Where Black History Month and American Heart Month Intersect

With February being Black History Month, the majority of my focus has obviously been on highlighting the accomplishments of Black Americans (this has been going on over at my Facebook page). This will continue throughout the month of February, but February is an important month to me for another reason as well. February is known as American Heart Month, a month aimed at raising awareness to heart health, and as a mother of a child born with congenital heart defects, this is an issue that hits pretty close to home. So while I want to continue to focus on Black History Month, I also want to make sure I am bringing attention to National Heart Health Month as well. I was sure there had to be a number of history making Black cardiologists, which would allow me to highlight both worlds, and a quick Google search introduced me to my new hero: Dr. Vivien T. Thomas.

Dr. Vivien Theodore Thomas (From The Alan Mason Chesney Medical Archives of The Johns Hopkins Medical Institutions; photo subject to copyright restrictions)

Vivien Thomas was born in 1910 in Louisiana. He graduated high school with honors in 1929, and got a job as a laboratory assistant at Vanderbilt University under the surgeon Dr. Alfred Blalock. Blalock tutored Thomas in anatomy and physiology, and began teaching him complex surgical techniques, which Thomas mastered quickly. Despite the complexity and scope of the work Thomas did for Blalock, because of his race, he was classified and paid as a janitor. Thomas did not let that deter him, and he continued to assist Blalock in groundbreaking research in treating Crush syndrome, which occurs as a result of toxic chemicals released when muscles are crushed.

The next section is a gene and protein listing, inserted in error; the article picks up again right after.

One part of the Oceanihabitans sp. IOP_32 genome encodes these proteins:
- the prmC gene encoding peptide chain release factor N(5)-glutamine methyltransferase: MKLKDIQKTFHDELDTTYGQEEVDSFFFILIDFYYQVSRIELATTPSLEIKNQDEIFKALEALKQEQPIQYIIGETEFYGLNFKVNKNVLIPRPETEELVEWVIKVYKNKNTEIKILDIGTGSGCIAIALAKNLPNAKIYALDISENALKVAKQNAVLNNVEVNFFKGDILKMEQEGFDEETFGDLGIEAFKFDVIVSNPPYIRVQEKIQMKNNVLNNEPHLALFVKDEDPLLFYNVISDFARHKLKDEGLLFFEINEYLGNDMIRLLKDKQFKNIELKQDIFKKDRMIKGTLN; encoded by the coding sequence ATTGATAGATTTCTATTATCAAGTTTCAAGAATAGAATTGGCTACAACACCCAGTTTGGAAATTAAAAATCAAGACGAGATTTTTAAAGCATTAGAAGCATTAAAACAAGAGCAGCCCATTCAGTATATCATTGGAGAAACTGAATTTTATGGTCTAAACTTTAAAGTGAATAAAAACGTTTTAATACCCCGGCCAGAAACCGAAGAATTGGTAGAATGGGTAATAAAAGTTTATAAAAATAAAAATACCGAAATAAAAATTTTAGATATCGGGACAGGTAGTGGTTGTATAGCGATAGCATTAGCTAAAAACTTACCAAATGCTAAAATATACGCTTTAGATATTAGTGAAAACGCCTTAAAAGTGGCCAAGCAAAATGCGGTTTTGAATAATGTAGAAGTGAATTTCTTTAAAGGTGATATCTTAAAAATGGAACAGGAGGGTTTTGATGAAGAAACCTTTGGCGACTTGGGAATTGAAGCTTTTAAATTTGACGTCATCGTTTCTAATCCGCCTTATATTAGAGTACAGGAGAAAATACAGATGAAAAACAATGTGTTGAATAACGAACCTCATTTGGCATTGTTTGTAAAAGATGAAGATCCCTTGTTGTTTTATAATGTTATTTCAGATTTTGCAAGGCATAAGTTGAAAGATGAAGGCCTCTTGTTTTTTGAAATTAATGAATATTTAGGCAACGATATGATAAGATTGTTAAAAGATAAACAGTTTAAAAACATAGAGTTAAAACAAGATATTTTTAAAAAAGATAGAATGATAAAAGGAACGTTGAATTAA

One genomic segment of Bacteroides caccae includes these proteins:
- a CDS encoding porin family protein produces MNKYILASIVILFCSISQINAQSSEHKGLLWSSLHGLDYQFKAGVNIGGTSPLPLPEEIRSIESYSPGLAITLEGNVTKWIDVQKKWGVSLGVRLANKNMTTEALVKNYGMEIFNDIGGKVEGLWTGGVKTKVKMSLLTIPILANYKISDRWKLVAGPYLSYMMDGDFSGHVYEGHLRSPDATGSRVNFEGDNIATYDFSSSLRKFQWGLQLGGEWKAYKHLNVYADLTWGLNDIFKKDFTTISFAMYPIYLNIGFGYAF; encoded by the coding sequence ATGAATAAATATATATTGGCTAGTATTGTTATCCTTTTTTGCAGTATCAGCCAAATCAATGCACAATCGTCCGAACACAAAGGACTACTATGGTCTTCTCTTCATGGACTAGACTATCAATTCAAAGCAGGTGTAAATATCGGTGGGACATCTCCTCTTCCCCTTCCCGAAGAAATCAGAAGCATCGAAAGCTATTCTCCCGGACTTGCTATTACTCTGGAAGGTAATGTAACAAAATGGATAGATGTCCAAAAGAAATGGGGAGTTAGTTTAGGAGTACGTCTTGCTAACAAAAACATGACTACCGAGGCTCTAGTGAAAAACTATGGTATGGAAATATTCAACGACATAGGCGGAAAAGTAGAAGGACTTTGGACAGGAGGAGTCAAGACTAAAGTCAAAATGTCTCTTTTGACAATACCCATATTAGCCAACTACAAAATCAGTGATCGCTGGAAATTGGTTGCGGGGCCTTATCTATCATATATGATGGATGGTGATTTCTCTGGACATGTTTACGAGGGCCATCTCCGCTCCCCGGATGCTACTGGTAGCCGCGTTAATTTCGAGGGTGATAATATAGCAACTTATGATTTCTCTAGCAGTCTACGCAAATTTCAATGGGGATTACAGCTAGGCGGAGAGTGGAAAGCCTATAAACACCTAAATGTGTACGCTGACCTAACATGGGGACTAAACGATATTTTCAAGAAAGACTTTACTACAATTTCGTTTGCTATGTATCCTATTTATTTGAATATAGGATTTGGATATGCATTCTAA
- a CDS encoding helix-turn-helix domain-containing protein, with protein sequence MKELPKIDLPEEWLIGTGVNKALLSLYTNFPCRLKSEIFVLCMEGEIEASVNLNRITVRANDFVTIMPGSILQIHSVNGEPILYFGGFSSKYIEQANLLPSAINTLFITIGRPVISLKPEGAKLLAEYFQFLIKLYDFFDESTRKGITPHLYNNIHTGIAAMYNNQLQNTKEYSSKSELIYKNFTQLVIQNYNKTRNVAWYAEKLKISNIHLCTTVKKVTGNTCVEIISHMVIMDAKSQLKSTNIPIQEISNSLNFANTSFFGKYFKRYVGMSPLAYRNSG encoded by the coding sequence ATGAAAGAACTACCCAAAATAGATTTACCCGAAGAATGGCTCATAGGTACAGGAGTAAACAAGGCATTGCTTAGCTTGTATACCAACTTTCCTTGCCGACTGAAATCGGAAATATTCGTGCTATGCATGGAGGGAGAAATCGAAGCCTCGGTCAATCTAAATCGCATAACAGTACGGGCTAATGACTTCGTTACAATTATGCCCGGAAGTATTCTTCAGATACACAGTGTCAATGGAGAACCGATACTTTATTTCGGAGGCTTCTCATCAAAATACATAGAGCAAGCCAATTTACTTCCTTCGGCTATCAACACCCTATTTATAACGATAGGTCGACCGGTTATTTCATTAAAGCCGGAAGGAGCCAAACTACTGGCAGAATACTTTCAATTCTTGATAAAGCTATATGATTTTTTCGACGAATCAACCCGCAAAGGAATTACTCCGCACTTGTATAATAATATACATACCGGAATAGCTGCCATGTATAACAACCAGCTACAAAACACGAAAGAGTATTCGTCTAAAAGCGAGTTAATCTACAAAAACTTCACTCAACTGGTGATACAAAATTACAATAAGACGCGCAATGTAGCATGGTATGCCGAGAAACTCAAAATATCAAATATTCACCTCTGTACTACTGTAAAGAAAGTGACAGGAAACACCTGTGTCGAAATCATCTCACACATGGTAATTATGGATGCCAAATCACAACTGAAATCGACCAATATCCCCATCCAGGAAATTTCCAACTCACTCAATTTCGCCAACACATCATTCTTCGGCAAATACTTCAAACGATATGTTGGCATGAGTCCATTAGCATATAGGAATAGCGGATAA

Blalock and Thomas began studying vascular and cardiac surgery, and exploring the concept of opening the heart to operate on it. In 1941, Blalock was offered the Chief of Surgery position at Johns Hopkins University, and he brought Thomas on board with him. In 1943, Blalock was approached by Dr. Helen Taussig about finding a surgical solution for a congenital heart condition called Tetralogy of Fallot, often referred to as Blue Baby Syndrome. Over the course of the following two years, Thomas experimented on re-creating, and correcting a similar condition in dogs to prove that the congenital condition in a human could be corrected safely. In 1944, Blalock implanted the first successful Blalock-Taussig shunt, with Thomas standing on a step stool behind him, instructing him through the entire procedure. Being a Black man in the 1940s, Thomas was, of course, not only allowed to assist, but also never credited for his work.

Vivien Thomas went on to develop more cardiology surgical techniques and trained many young surgeons and lab technicians, despite not being qualified to perform surgery himself. He was paid so little for his services, that he often made money serving attendees at parties of the very man he worked alongside, Alfred Blalock. Eventually, Blalock went to bat for higher pay for Thomas with the powers that be at Johns Hopkins University, and Thomas became the University’s highest paid technician, as well as the highest paid African-American to hold any position on the University’s payroll. In his more than 15 years at Johns Hopkins as director of Surgical Research Laboratories, Thomas mentored many other young, Black lab technicians, as well as the University’s first Black cardiology resident, Dr. Levi Watkins, who implanted the first successful automatic defibrillator in 1975. In 1976, Tomas was awarded an honorary doctorate degree (though it was not a medical doctorate), and was appointed to the Johns Hopkins faculty as an instructor of surgery. He retired in 1979, and began writing his autobiography, which was published just days after he passed away in 1985 from pancreatic cancer.

Ok, so Vivien Thomas obviously contributed a lot to the world of cardiac surgery, and he did it in a time when institutional racism was the norm. He made life-saving discoveries, and huge advancements in the field, and he did it with absolutely no credit and very little pay. I don’t think anyone would argue his remarkable accomplishments or the quality of his character. Here’s why he grabbed my attention, specifically though: My oldest son was born with the congenital defect Tetralogy of Fallot 24 years ago. His first operation was at less than a day old, when he was fitted with a Blalock-Taussig shunt. Because of the efforts of Vivien Thomas, my son is alive today.